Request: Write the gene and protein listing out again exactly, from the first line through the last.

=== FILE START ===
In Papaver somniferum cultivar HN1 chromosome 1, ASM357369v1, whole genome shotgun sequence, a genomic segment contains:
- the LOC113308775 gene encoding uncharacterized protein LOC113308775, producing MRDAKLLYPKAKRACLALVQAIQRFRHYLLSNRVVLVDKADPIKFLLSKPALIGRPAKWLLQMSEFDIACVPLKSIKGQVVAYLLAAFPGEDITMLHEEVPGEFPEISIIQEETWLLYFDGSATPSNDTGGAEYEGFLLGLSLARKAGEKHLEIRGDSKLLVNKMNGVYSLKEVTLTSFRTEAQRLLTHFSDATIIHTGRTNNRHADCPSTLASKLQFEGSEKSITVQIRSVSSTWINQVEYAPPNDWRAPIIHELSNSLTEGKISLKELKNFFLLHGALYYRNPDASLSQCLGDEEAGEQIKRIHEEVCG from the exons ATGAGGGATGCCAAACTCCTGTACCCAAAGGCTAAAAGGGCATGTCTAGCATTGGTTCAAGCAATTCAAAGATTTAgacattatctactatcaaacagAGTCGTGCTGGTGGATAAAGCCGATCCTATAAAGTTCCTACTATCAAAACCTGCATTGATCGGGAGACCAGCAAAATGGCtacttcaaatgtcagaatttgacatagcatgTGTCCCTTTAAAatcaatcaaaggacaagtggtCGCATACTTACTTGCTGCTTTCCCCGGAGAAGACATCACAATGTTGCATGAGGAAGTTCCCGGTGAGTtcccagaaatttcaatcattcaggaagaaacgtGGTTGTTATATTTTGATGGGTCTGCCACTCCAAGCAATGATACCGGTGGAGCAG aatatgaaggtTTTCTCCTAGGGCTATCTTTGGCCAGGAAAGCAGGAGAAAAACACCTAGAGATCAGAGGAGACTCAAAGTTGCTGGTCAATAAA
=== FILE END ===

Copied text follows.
In Papaver somniferum cultivar HN1 chromosome 1, ASM357369v1, whole genome shotgun sequence, a genomic segment contains:
- the LOC113308775 gene encoding uncharacterized protein LOC113308775, producing MRDAKLLYPKAKRACLALVQAIQRFRHYLLSNRVVLVDKADPIKFLLSKPALIGRPAKWLLQMSEFDIACVPLKSIKGQVVAYLLAAFPGEDITMLHEEVPGEFPEISIIQEETWLLYFDGSATPSNDTGGAEYEGFLLGLSLARKAGEKHLEIRGDSKLLVNKMNGVYSLKEVTLTSFRTEAQRLLTHFSDATIIHTGRTNNRHADCPSTLASKLQFEGSEKSITVQIRSVSSTWINQVEYAPPNDWRAPIIHELSNSLTEGKISLKELKNFFLLHGALYYRNPDASLSQCLGDEEAGEQIKRIHEEVCG from the exons ATGAGGGATGCCAAACTCCTGTACCCAAAGGCTAAAAGGGCATGTCTAGCATTGGTTCAAGCAATTCAAAGATTTAgacattatctactatcaaacagAGTCGTGCTGGTGGATAAAGCCGATCCTATAAAGTTCCTACTATCAAAACCTGCATTGATCGGGAGACCAGCAAAATGGCtacttcaaatgtcagaatttgacatagcatgTGTCCCTTTAAAatcaatcaaaggacaagtggtCGCATACTTACTTGCTGCTTTCCCCGGAGAAGACATCACAATGTTGCATGAGGAAGTTCCCGGTGAGTtcccagaaatttcaatcattcaggaagaaacgtGGTTGTTATATTTTGATGGGTCTGCCACTCCAAGCAATGATACCGGTGGAGCAG aatatgaaggtTTTCTCCTAGGGCTATCTTTGGCCAGGAAAGCAGGAGAAAAACACCTAGAGATCAGAGGAGACTCAAAGTTGCTGGTCAATAAA